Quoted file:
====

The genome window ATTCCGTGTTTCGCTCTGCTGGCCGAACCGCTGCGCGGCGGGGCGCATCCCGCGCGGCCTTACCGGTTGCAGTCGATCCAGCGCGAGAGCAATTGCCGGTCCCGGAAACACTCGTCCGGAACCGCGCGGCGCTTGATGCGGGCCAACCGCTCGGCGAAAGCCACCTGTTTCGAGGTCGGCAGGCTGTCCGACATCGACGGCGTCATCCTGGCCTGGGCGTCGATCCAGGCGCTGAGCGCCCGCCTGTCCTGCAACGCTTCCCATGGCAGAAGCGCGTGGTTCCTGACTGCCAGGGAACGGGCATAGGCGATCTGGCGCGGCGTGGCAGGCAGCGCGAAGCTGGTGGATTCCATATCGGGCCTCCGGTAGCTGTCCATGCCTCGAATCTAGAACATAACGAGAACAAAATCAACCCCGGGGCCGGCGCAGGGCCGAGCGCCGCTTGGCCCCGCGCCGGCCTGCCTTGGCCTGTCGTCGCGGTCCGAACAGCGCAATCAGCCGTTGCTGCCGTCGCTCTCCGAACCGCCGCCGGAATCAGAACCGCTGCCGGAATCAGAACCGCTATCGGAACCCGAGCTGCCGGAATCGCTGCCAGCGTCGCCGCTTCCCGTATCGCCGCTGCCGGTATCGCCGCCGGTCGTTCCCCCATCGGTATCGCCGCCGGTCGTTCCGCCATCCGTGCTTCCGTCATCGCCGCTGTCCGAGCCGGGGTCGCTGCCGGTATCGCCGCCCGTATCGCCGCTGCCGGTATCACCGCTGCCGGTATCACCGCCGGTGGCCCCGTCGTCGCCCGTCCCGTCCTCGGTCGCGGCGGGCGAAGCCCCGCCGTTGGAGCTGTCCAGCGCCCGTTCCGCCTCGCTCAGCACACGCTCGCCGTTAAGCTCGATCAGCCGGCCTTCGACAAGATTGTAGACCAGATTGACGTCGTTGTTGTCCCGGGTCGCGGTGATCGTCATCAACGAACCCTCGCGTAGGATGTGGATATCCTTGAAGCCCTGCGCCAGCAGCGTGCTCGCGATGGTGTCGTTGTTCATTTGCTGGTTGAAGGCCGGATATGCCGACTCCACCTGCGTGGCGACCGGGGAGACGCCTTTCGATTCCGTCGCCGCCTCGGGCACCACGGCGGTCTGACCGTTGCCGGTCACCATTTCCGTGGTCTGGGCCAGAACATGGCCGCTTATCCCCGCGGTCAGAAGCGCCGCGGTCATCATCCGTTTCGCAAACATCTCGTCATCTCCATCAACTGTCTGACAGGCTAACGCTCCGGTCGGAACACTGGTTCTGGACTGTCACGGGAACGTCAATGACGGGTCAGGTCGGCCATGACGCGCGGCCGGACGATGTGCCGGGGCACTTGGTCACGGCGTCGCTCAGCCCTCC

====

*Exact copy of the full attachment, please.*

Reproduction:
The genome window ATTCCGTGTTTCGCTCTGCTGGCCGAACCGCTGCGCGGCGGGGCGCATCCCGCGCGGCCTTACCGGTTGCAGTCGATCCAGCGCGAGAGCAATTGCCGGTCCCGGAAACACTCGTCCGGAACCGCGCGGCGCTTGATGCGGGCCAACCGCTCGGCGAAAGCCACCTGTTTCGAGGTCGGCAGGCTGTCCGACATCGACGGCGTCATCCTGGCCTGGGCGTCGATCCAGGCGCTGAGCGCCCGCCTGTCCTGCAACGCTTCCCATGGCAGAAGCGCGTGGTTCCTGACTGCCAGGGAACGGGCATAGGCGATCTGGCGCGGCGTGGCAGGCAGCGCGAAGCTGGTGGATTCCATATCGGGCCTCCGGTAGCTGTCCATGCCTCGAATCTAGAACATAACGAGAACAAAATCAACCCCGGGGCCGGCGCAGGGCCGAGCGCCGCTTGGCCCCGCGCCGGCCTGCCTTGGCCTGTCGTCGCGGTCCGAACAGCGCAATCAGCCGTTGCTGCCGTCGCTCTCCGAACCGCCGCCGGAATCAGAACCGCTGCCGGAATCAGAACCGCTATCGGAACCCGAGCTGCCGGAATCGCTGCCAGCGTCGCCGCTTCCCGTATCGCCGCTGCCGGTATCGCCGCCGGTCGTTCCCCCATCGGTATCGCCGCCGGTCGTTCCGCCATCCGTGCTTCCGTCATCGCCGCTGTCCGAGCCGGGGTCGCTGCCGGTATCGCCGCCCGTATCGCCGCTGCCGGTATCACCGCTGCCGGTATCACCGCCGGTGGCCCCGTCGTCGCCCGTCCCGTCCTCGGTCGCGGCGGGCGAAGCCCCGCCGTTGGAGCTGTCCAGCGCCCGTTCCGCCTCGCTCAGCACACGCTCGCCGTTAAGCTCGATCAGCCGGCCTTCGACAAGATTGTAGACCAGATTGACGTCGTTGTTGTCCCGGGTCGCGGTGATCGTCATCAACGAACCCTCGCGTAGGATGTGGATATCCTTGAAGCCCTGCGCCAGCAGCGTGCTCGCGATGGTGTCGTTGTTCATTTGCTGGTTGAAGGCCGGATATGCCGACTCCACCTGCGTGGCGACCGGGGAGACGCCTTTCGATTCCGTCGCCGCCTCGGGCACCACGGCGGTCTGACCGTTGCCGGTCACCATTTCCGTGGTCTGGGCCAGAACATGGCCGCTTATCCCCGCGGTCAGAAGCGCCGCGGTCATCATCCGTTTCGCAAACATCTCGTCATCTCCATCAACTGTCTGACAGGCTAACGCTCCGGTCGGAACACTGGTTCTGGACTGTCACGGGAACGTCAATGACGGGTCAGGTCGGCCATGACGCGCGGCCGGACGATGTGCCGGGGCACTTGGTCACGGCGTCGCTCAGCCCTCC